Marketing is more important now than ever, more important than the tool or programming language. The rise of the “Curated” app stores, has lead to the death of organic discovery. No longer can you make a kick-ass app and by simply posting it to download sites, will people find it. Often when launching on an App Store, you’ll need to engage in some form of marketing otherwise your application stays hidden from the general public.
Read the App Store rules, consider what functionality your application is going to need, how to accomplish that, are there any limitations in your tool of choice? In some cases, it would actually be quicker to switch tools (and learn a different language) early on than realize there’s a limitation or issue in your tool of choice that prevents your application from being distributed via the App Stores. I have one App Wrapper customer who’s re-writing their Mac application in a different tool, because there are limitations and issues in their current choice of tool, which prevents their application from even getting past the automated steps of App Store submission.
On some platforms, its possible to publish outside of the vendors “App Store”. However, you should consider if it is viable. App Stores cripple functionality and the level of innovation you can use, but the general public prefers App Stores over alternative sources. 56% of Mac Users will only download apps from the App Store. If your app isn’t there, you’re limiting your potential audience.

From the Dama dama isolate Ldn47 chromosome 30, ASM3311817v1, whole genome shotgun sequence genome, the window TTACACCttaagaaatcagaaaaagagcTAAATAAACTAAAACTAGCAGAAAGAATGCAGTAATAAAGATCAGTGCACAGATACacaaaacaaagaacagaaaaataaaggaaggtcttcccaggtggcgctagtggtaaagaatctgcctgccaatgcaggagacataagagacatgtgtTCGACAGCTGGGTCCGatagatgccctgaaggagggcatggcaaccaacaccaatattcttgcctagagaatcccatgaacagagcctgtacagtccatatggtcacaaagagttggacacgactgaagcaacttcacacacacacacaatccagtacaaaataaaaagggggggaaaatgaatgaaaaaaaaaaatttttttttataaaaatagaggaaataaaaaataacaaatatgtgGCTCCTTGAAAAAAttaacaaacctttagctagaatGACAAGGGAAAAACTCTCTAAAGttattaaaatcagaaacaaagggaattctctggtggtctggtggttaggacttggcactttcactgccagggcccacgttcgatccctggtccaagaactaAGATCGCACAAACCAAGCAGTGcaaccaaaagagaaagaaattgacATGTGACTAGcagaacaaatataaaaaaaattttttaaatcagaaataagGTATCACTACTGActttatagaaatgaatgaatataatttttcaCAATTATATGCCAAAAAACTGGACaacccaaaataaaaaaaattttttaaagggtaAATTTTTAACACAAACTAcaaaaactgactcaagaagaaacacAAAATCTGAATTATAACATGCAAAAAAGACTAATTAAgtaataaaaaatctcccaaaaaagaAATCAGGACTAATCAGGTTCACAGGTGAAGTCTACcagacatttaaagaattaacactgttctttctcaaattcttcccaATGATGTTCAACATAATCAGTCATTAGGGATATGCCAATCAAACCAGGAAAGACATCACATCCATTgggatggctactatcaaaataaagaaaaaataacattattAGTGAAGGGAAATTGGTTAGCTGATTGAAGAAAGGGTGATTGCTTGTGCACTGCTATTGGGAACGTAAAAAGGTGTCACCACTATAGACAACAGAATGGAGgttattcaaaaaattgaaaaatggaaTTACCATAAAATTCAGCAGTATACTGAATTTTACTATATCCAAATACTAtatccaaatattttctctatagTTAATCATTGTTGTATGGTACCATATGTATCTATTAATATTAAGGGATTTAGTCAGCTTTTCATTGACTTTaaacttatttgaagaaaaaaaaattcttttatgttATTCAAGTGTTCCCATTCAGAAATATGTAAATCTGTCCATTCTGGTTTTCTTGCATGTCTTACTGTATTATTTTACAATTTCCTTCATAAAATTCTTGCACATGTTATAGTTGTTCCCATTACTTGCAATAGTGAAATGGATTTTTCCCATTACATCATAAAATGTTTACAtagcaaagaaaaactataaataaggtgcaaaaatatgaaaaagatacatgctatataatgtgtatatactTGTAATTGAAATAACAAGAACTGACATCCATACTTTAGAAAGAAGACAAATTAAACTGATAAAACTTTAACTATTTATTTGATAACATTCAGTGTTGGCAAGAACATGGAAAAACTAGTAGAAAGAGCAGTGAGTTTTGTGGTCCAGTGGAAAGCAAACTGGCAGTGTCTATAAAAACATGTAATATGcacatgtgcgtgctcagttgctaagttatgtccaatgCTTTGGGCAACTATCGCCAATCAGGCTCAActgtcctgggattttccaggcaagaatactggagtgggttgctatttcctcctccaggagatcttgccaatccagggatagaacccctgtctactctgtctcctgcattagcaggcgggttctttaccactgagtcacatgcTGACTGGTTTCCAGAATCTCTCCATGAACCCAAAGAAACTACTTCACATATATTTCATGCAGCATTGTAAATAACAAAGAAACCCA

After coding for years on end and using multiple languages I have to say that one should move to using no-code/low-code tools. Some are freeware and some are paid but nevertheless one can do more with less. So why keep on coding by copying and pasting code snippets from old code in existing project to new projects.
Even using frameworks force developers to repeat the same coding over and over again in different projects (boiler plate code as it is sometimes called).